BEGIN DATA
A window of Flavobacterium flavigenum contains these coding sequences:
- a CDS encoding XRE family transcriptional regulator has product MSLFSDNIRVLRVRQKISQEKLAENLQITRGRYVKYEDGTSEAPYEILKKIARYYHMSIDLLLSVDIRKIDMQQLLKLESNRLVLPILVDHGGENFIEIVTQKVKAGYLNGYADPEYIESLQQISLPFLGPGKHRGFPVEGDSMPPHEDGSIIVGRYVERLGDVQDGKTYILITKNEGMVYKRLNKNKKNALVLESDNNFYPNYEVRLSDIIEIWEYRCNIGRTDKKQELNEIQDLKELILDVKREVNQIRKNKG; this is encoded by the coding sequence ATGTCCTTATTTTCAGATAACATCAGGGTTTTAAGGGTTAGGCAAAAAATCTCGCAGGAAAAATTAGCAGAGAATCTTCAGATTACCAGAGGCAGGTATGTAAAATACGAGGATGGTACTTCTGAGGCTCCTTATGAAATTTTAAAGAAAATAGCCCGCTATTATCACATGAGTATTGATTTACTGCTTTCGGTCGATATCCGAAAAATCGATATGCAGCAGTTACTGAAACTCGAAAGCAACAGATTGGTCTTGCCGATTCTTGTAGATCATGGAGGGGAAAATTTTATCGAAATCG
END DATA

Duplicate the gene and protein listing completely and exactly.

A window of Flavobacterium flavigenum contains these coding sequences:
- a CDS encoding XRE family transcriptional regulator has product MSLFSDNIRVLRVRQKISQEKLAENLQITRGRYVKYEDGTSEAPYEILKKIARYYHMSIDLLLSVDIRKIDMQQLLKLESNRLVLPILVDHGGENFIEIVTQKVKAGYLNGYADPEYIESLQQISLPFLGPGKHRGFPVEGDSMPPHEDGSIIVGRYVERLGDVQDGKTYILITKNEGMVYKRLNKNKKNALVLESDNNFYPNYEVRLSDIIEIWEYRCNIGRTDKKQELNEIQDLKELILDVKREVNQIRKNKG; this is encoded by the coding sequence ATGTCCTTATTTTCAGATAACATCAGGGTTTTAAGGGTTAGGCAAAAAATCTCGCAGGAAAAATTAGCAGAGAATCTTCAGATTACCAGAGGCAGGTATGTAAAATACGAGGATGGTACTTCTGAGGCTCCTTATGAAATTTTAAAGAAAATAGCCCGCTATTATCACATGAGTATTGATTTACTGCTTTCGGTCGATATCCGAAAAATCGATATGCAGCAGTTACTGAAACTCGAAAGCAACAGATTGGTCTTGCCGATTCTTGTAGATCATGGAGGGGAAAATTTTATCGAAATCG